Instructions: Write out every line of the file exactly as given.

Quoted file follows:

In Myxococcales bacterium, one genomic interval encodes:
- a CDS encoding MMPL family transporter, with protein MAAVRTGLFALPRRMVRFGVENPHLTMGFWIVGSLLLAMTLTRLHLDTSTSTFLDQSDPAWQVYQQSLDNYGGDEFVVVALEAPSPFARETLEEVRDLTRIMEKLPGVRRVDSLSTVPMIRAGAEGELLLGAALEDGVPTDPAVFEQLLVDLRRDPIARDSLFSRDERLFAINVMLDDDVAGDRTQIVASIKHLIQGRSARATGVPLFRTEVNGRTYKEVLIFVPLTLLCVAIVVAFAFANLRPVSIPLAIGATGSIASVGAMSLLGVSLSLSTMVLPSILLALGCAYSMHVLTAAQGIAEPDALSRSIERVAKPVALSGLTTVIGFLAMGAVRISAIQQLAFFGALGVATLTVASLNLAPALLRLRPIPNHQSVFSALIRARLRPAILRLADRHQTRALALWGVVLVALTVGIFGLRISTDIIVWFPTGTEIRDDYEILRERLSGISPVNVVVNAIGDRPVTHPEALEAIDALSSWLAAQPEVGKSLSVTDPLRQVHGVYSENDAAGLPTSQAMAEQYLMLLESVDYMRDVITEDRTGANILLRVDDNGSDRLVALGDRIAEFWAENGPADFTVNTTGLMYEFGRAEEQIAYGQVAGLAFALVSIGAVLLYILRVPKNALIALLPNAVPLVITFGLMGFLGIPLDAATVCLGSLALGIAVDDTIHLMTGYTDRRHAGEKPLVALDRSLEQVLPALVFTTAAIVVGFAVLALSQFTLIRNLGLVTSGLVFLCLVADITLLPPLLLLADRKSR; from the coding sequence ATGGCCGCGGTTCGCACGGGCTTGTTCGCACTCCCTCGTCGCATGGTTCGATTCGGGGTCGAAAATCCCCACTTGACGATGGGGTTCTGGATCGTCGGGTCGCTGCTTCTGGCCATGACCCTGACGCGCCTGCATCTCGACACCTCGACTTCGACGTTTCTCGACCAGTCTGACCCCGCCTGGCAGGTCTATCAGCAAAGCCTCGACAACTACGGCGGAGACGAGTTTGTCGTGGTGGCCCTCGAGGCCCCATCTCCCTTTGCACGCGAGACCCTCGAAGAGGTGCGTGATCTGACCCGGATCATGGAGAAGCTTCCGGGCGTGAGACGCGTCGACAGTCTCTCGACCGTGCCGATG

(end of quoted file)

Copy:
In Myxococcales bacterium, one genomic interval encodes:
- a CDS encoding MMPL family transporter, with protein MAAVRTGLFALPRRMVRFGVENPHLTMGFWIVGSLLLAMTLTRLHLDTSTSTFLDQSDPAWQVYQQSLDNYGGDEFVVVALEAPSPFARETLEEVRDLTRIMEKLPGVRRVDSLSTVPMIRAGAEGELLLGAALEDGVPTDPAVFEQLLVDLRRDPIARDSLFSRDERLFAINVMLDDDVAGDRTQIVASIKHLIQGRSARATGVPLFRTEVNGRTYKEVLIFVPLTLLCVAIVVAFAFANLRPVSIPLAIGATGSIASVGAMSLLGVSLSLSTMVLPSILLALGCAYSMHVLTAAQGIAEPDALSRSIERVAKPVALSGLTTVIGFLAMGAVRISAIQQLAFFGALGVATLTVASLNLAPALLRLRPIPNHQSVFSALIRARLRPAILRLADRHQTRALALWGVVLVALTVGIFGLRISTDIIVWFPTGTEIRDDYEILRERLSGISPVNVVVNAIGDRPVTHPEALEAIDALSSWLAAQPEVGKSLSVTDPLRQVHGVYSENDAAGLPTSQAMAEQYLMLLESVDYMRDVITEDRTGANILLRVDDNGSDRLVALGDRIAEFWAENGPADFTVNTTGLMYEFGRAEEQIAYGQVAGLAFALVSIGAVLLYILRVPKNALIALLPNAVPLVITFGLMGFLGIPLDAATVCLGSLALGIAVDDTIHLMTGYTDRRHAGEKPLVALDRSLEQVLPALVFTTAAIVVGFAVLALSQFTLIRNLGLVTSGLVFLCLVADITLLPPLLLLADRKSR; from the coding sequence ATGGCCGCGGTTCGCACGGGCTTGTTCGCACTCCCTCGTCGCATGGTTCGATTCGGGGTCGAAAATCCCCACTTGACGATGGGGTTCTGGATCGTCGGGTCGCTGCTTCTGGCCATGACCCTGACGCGCCTGCATCTCGACACCTCGACTTCGACGTTTCTCGACCAGTCTGACCCCGCCTGGCAGGTCTATCAGCAAAGCCTCGACAACTACGGCGGAGACGAGTTTGTCGTGGTGGCCCTCGAGGCCCCATCTCCCTTTGCACGCGAGACCCTCGAAGAGGTGCGTGATCTGACCCGGATCATGGAGAAGCTTCCGGGCGTGAGACGCGTCGACAGTCTCTCGACCGTGCCGATG